Few genres run the gamut of nervy nightmare to clear-conscience mirth like the Western. Some films have used the medium to push deeper and deeper on the world’s great un-bandaged wounds. But, traditionally, the genre has been enjoyed for its ability to set the mind at ease. Filled with grand, black-and-white archetypes which convince us of a world long-gone predicated on righteous morality, the Wild West is less reality than a dream, a moral vision of America’s mid-century hopes for a conservative world in an era where the world’s complications were increasingly boiling to the surface. In the 1940s and 1950s, the genre was the ultimate in cinematic comfort food.
Note: this review is something of a repurposed college-age article, so be kind to the writing…
Edited May 2015
Armed with a 114,000 dollar budget, a few low-quality cameras, a non-professional cast, and its hopes and dreams (not to mention its fair share of nightmares), George A. Romero’s 1968 game-changer Night of the Living Dead wouldn’t seem an “ambitious” project on the surface. Or even one destined for competence. And that’s exactly why it’s so thrillingly disconcerting. It has, and needs, only one ambition: to scare. It eschews any hope of middlebrow competence. And due to its lean, mean, guerrilla filmmaking and single-minded obsessiveness, it doesn’t just scare – it instills a creeping, gnawing fear and doesn’t let up. Night of the Living Dead is, famously, about as economical as a film can be, with no shots wasted and nothing left up to chance – it’s a study in efficiency, but it’s more than that. It’s a study in terror.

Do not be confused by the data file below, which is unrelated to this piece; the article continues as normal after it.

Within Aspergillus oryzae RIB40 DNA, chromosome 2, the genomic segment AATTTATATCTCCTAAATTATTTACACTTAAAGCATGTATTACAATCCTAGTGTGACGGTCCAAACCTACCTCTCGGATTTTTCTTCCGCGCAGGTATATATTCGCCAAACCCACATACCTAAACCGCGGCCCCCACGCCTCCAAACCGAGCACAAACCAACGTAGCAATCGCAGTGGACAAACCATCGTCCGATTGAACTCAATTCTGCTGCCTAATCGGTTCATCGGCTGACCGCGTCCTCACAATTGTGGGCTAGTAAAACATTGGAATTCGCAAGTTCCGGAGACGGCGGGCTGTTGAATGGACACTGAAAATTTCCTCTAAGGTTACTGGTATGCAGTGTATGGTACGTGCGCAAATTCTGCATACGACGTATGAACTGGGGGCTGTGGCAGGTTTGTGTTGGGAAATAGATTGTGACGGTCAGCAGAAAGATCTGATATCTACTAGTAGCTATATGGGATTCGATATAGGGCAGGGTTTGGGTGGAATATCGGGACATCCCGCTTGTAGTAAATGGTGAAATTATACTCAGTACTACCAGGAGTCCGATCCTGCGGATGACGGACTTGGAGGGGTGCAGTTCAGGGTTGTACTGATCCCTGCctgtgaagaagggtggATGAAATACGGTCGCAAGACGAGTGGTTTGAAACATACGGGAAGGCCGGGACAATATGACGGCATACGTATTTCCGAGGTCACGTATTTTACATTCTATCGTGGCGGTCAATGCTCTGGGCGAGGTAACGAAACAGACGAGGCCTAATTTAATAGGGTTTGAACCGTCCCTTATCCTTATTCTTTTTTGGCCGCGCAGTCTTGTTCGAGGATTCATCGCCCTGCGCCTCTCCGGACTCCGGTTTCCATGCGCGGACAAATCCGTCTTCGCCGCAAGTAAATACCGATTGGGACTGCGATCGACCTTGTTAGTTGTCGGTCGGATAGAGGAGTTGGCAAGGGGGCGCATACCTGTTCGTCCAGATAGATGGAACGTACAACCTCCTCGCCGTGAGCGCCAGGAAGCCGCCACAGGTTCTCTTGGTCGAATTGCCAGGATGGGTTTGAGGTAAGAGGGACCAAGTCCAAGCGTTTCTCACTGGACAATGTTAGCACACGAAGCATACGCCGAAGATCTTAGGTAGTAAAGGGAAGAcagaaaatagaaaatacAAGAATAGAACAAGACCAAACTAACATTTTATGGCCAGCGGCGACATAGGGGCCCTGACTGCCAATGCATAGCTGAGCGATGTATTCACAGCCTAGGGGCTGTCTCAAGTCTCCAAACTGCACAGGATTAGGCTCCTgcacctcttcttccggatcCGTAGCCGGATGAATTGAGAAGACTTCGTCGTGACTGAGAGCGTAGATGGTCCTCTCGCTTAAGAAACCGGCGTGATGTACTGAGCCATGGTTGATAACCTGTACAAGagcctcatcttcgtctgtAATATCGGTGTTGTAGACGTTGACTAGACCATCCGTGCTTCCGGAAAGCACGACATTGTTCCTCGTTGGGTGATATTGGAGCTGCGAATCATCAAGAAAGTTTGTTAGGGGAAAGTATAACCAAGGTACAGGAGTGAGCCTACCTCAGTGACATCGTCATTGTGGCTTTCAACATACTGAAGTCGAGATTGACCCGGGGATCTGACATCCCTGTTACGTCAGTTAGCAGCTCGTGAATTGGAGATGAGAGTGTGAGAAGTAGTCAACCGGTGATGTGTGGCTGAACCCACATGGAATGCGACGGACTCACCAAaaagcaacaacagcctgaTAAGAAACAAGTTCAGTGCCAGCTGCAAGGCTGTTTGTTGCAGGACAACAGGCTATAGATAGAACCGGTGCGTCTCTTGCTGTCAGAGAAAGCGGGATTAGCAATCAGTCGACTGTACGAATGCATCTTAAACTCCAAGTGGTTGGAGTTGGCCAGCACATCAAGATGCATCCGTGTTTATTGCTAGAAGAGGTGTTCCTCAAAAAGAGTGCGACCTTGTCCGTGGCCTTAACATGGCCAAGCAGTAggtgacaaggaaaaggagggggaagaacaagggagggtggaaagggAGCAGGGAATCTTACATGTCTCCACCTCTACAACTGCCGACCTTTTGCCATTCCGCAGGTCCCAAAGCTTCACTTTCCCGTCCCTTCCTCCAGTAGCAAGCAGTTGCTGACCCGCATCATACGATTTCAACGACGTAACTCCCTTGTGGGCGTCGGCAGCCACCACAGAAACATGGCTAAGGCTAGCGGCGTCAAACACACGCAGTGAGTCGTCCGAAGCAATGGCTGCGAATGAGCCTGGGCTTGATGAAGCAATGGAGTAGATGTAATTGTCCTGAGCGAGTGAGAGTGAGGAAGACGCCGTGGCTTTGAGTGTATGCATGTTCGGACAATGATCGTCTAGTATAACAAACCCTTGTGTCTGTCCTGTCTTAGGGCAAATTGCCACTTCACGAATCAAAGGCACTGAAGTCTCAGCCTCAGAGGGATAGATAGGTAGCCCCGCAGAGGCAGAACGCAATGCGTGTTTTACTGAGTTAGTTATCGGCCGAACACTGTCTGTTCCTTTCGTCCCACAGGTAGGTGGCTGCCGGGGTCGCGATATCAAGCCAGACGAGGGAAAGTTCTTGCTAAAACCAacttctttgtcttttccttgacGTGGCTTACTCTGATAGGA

Perhaps the most infamous “classic” American film ever released, Bonnie and Clyde was not just an important film but a signifier of something more important occurring in and around its release, a seismic shift in American filmmaking. 1967 is often considered a watershed year for American film with Guess Who’s Coming to Dinner, In the Heat of the Night, and The Graduate tackling difficult issues of race, class, gender, and age in ways American cinema hadn’t before. But while those films vary in quality (from kind-of terrible to merely good, unfortunately) and revolutionary status, none stand taller today than Bonnie and Clyde, director Arthur Penn’s explosive examination of Depression era American culture, and implicitly, the culture of the late ’60s in America struggling with social unrest. The film was one of the first to signal a New Wave of American Cinema, films which not only tackled more difficult subject matters but were more subversive in the way they tackled them and borrowed and expanded upon filmmaking tactics prominent during late ’50s and early ’60s European cinema. As such, it remains perhaps the earliest gasp of a fruitful future fifteen years of cinema which would redefine the nature of going to the movies.